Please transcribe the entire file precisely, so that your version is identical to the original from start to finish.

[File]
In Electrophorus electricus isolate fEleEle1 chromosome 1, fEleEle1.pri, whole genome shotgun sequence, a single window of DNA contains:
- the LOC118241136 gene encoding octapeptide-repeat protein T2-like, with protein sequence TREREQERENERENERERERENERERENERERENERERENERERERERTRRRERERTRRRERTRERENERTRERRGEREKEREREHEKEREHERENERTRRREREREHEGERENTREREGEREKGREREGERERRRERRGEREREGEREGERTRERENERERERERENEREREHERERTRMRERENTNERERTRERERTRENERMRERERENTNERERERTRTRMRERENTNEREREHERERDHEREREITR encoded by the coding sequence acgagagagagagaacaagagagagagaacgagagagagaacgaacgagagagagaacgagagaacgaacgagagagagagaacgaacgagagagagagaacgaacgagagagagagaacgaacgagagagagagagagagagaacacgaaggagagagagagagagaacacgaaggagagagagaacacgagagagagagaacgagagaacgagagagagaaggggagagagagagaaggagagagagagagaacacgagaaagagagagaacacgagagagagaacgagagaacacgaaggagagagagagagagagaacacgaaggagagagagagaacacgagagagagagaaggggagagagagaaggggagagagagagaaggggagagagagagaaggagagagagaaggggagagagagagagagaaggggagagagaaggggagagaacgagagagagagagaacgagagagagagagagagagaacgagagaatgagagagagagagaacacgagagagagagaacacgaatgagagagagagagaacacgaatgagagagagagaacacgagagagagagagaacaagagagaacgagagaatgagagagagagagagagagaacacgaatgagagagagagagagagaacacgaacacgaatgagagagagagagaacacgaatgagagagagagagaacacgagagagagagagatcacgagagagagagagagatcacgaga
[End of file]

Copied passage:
In Electrophorus electricus isolate fEleEle1 chromosome 1, fEleEle1.pri, whole genome shotgun sequence, a single window of DNA contains:
- the LOC118241136 gene encoding octapeptide-repeat protein T2-like, with protein sequence TREREQERENERENERERERENERERENERERENERERENERERERERTRRRERERTRRRERTRERENERTRERRGEREKEREREHEKEREHERENERTRRREREREHEGERENTREREGEREKGREREGERERRRERRGEREREGEREGERTRERENERERERERENEREREHERERTRMRERENTNERERTRERERTRENERMRERERENTNERERERTRTRMRERENTNEREREHERERDHEREREITR encoded by the coding sequence acgagagagagagaacaagagagagagaacgagagagagaacgaacgagagagagaacgagagaacgaacgagagagagagaacgaacgagagagagagaacgaacgagagagagagaacgaacgagagagagagagagagagaacacgaaggagagagagagagagaacacgaaggagagagagaacacgagagagagagaacgagagaacgagagagagaaggggagagagagagaaggagagagagagagaacacgagaaagagagagaacacgagagagagaacgagagaacacgaaggagagagagagagagagaacacgaaggagagagagagaacacgagagagagagaaggggagagagagaaggggagagagagagaaggggagagagagagaaggagagagagaaggggagagagagagagagaaggggagagagaaggggagagaacgagagagagagagaacgagagagagagagagagagaacgagagaatgagagagagagagaacacgagagagagagaacacgaatgagagagagagagaacacgaatgagagagagagaacacgagagagagagagaacaagagagaacgagagaatgagagagagagagagagagaacacgaatgagagagagagagagagaacacgaacacgaatgagagagagagagaacacgaatgagagagagagagaacacgagagagagagagatcacgagagagagagagagatcacgaga